Topic | How are ideal logging rates calculated?

Home Forums Mooshimeter Support How are ideal logging rates calculated?

Viewing 4 reply threads
  • Author
    • #19872 Reply

      I’m considering buying a Mooshimeter for a my final year engineering uni project.

      I need to log at least 30 samples per second for voltage and current from a small DC generator for 30 seconds or more per test.

      After reading through various threads on here there seems to be issues with the logging rates where they are affected by SD class speed, whether the meter is connected to the app or not and the various sample rate / buffer settings.

      Is there a guide or formula to how the logging rate is calculated when the pre-set 1s, 10s, 1min, etc logging intervals aren’t used?

      Could we maybe get a thread stickied with a guide to logging rates?


    • #19876 Reply

      1/sample rate [in Hz]
      * samples [number of samples taken under the hood and hidden from user]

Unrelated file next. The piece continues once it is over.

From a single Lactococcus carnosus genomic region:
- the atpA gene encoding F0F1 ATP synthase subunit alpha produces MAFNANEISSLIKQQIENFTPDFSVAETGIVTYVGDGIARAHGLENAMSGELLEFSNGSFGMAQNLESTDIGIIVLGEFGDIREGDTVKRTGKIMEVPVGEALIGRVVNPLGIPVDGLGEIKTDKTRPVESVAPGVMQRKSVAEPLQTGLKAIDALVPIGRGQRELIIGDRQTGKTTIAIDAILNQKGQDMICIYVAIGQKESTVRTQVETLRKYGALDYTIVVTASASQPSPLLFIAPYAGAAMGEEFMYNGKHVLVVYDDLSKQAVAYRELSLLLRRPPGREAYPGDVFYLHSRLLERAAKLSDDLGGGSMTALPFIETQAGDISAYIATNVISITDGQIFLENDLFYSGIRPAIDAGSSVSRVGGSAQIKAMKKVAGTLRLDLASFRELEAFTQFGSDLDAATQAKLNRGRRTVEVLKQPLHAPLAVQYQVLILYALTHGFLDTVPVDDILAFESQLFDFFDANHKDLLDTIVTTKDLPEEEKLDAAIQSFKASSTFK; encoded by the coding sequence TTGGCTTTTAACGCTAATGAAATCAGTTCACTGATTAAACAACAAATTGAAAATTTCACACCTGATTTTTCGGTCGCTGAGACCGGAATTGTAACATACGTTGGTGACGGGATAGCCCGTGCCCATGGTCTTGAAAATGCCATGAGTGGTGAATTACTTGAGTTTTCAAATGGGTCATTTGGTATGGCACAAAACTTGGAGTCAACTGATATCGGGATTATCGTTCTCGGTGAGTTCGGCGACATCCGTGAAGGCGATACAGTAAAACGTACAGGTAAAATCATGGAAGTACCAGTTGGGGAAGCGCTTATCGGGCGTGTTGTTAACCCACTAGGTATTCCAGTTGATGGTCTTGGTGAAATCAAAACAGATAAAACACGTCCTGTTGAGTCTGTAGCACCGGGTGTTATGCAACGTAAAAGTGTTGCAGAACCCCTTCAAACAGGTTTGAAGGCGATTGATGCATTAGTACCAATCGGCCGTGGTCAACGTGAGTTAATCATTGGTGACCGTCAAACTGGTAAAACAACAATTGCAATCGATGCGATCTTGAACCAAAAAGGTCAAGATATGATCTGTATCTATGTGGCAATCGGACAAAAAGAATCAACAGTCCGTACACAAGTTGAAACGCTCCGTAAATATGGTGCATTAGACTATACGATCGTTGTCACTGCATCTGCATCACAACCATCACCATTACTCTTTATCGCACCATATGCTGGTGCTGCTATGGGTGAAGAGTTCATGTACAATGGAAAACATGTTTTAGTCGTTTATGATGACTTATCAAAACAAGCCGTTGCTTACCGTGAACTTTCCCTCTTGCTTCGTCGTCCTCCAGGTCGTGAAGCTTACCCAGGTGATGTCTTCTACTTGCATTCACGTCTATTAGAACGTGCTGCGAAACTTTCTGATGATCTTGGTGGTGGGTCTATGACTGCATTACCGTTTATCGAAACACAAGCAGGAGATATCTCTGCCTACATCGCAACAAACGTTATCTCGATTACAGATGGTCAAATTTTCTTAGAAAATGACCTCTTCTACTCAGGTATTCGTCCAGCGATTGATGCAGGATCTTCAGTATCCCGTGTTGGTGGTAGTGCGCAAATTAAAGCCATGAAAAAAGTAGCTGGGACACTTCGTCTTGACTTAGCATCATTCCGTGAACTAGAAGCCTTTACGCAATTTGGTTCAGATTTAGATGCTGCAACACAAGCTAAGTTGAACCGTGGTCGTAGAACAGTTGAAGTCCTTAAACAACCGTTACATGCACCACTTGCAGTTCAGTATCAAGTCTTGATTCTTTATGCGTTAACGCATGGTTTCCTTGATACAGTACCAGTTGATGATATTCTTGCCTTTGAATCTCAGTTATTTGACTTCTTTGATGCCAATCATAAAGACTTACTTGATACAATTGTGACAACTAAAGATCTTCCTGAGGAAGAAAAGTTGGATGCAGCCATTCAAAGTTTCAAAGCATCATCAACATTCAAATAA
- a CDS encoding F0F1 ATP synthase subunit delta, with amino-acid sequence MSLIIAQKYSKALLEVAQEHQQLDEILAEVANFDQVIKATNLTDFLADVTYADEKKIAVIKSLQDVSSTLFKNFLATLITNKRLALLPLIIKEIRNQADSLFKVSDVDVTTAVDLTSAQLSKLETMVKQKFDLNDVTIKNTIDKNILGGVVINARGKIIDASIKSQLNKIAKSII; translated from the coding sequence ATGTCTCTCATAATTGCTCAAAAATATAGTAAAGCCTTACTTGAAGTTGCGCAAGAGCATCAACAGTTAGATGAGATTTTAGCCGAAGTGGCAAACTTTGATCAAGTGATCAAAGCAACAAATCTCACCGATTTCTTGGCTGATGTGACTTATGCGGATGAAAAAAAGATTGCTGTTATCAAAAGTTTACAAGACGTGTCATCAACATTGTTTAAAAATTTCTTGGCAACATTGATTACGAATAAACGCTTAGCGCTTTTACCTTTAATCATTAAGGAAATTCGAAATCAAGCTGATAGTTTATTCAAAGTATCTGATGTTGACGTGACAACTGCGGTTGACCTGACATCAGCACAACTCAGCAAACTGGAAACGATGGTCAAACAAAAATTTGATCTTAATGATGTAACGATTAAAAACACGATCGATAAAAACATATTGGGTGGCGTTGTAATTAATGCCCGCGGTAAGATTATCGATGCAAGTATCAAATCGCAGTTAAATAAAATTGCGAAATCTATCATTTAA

+ ~0,1 [processing time]
      = time in seconds it takes for one line of log to appear at “no wait”.

      1/125 * 256 + 0,1 = 2,148 s (slowest possible for reference)
      1/125 * 32 + 0,1 = 0,356 s
      1/4000 * 32 + 0,1 = 0,108 s (fastest with stable results)
      1/8000 * 32 + 0,1 = 0,104 s (might generate random errors in data)

      0,1 s is just a bit longer than it actually takes for processing and saving results, but you get to the ballpark with that nice round number. 8 kHz is possible, but it has been a bit unstable and in most cases you get more usable and less noisy results at 4 kHz. And as my calculations above state, you cant get that much faster with 8 kHz anyway, that you should tolerate it adding random spikes in your results.